Several volunteers demonstrated their mixing skills — we only asked for 2 ounces — and the closest anyone came was 8 ounces.

An improper mixing ratio has an immediate fiscal impact. In our example, using four times the chemical reduces the effectiveness of the cleaning product and may result in a premature visit from the vendor to replenish the product.

Further, too much or too little chemical results in harder work on the part of the custodian as soil may not loosen or too much residue remains on a surface.

At a minimum, custodians should use a measuring cup or 1-ounce pump or other reliable dispensing device.

Numerous vendors supply dependable proportioning systems with their chemical dispensing systems.

Have the right tools
My father never studied music, although he fantasized that he would one day perform at Carnegie Hall.

In his efforts to impress local neighbors, he built a unique structure that housed several instruments.

He took an old broom stick and removed the bottom portion. He attached a bicycle horn, tambourine, cow bell, whistle, triangle, and a wash board, and arranged them vertically on this stick.

He outfitted himself with a drum stick (not from a chicken) and a sewing thimble, and would entertain folks with his stationary music machine.

Although his dream was never fulfilled (he did play the instrument at several retirement homes where folks were hard of hearing), he illustrated a key concept of smart cleaning.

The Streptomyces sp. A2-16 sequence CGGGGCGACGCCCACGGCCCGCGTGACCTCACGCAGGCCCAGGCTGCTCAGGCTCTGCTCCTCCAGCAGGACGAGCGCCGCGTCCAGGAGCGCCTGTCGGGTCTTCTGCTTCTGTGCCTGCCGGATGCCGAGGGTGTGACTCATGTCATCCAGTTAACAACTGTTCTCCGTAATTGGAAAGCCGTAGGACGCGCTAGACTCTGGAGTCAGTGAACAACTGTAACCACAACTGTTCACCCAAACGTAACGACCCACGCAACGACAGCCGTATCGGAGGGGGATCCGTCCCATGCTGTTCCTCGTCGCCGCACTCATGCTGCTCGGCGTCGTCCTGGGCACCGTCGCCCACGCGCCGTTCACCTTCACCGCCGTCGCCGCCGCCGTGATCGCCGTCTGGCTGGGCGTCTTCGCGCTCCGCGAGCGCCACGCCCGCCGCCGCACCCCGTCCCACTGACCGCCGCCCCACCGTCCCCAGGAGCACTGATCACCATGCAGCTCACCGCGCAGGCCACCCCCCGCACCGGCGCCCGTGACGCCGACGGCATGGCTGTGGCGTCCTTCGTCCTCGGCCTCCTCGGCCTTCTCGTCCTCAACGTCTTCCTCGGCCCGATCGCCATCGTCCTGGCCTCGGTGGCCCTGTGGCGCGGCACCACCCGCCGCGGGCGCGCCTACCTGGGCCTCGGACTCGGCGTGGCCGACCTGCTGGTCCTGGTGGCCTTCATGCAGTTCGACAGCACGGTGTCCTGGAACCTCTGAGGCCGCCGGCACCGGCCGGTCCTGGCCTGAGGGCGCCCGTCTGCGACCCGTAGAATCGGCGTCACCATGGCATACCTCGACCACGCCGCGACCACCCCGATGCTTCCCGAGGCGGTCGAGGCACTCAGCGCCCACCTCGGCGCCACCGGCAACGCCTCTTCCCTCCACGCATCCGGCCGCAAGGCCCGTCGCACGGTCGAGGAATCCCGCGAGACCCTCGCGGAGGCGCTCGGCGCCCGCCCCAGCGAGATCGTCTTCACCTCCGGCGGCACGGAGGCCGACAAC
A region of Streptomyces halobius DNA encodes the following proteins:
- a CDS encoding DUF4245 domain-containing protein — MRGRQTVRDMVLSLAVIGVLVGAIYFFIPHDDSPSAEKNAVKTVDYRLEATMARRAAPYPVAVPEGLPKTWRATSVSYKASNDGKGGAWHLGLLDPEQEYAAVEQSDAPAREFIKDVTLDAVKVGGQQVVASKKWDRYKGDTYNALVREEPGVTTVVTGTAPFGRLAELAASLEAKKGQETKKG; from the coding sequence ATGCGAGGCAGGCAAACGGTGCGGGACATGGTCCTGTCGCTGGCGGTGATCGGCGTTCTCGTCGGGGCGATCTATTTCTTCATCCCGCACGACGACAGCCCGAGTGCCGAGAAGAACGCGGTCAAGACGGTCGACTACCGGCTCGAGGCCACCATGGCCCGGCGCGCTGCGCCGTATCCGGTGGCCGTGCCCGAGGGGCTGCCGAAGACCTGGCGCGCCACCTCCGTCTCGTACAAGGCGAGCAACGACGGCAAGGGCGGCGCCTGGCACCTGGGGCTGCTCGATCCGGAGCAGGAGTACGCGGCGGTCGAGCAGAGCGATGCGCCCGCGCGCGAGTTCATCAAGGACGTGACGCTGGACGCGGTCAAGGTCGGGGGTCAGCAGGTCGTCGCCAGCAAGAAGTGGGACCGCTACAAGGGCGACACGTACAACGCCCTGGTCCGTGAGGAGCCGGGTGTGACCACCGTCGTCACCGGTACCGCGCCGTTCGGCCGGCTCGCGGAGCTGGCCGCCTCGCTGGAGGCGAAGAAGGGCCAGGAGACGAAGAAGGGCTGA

He had all his tools with him when he went to entertain.

This principle certainly applies to the professional cleaner.

The cleaning cart (or barrel on wheels with an apron) should have all the tools, chemicals, rags and other cleaning products so the custodian does not need to return once, twice or multiple times to retrieve something he/she forgot.

I once observed a custodian traipse nearly a half mile with his cleaning cart (most of it uphill, by the way), and when he arrived at his destination, realized he had forgotten his extension cord.

The return journey took 20 minutes, and though he let out an occasional profane utterance, no cleaning was accomplished during this replenishment trip.

Some custodians have a written checklist in the custodial office to remind them of the appropriate items that should be on the cart.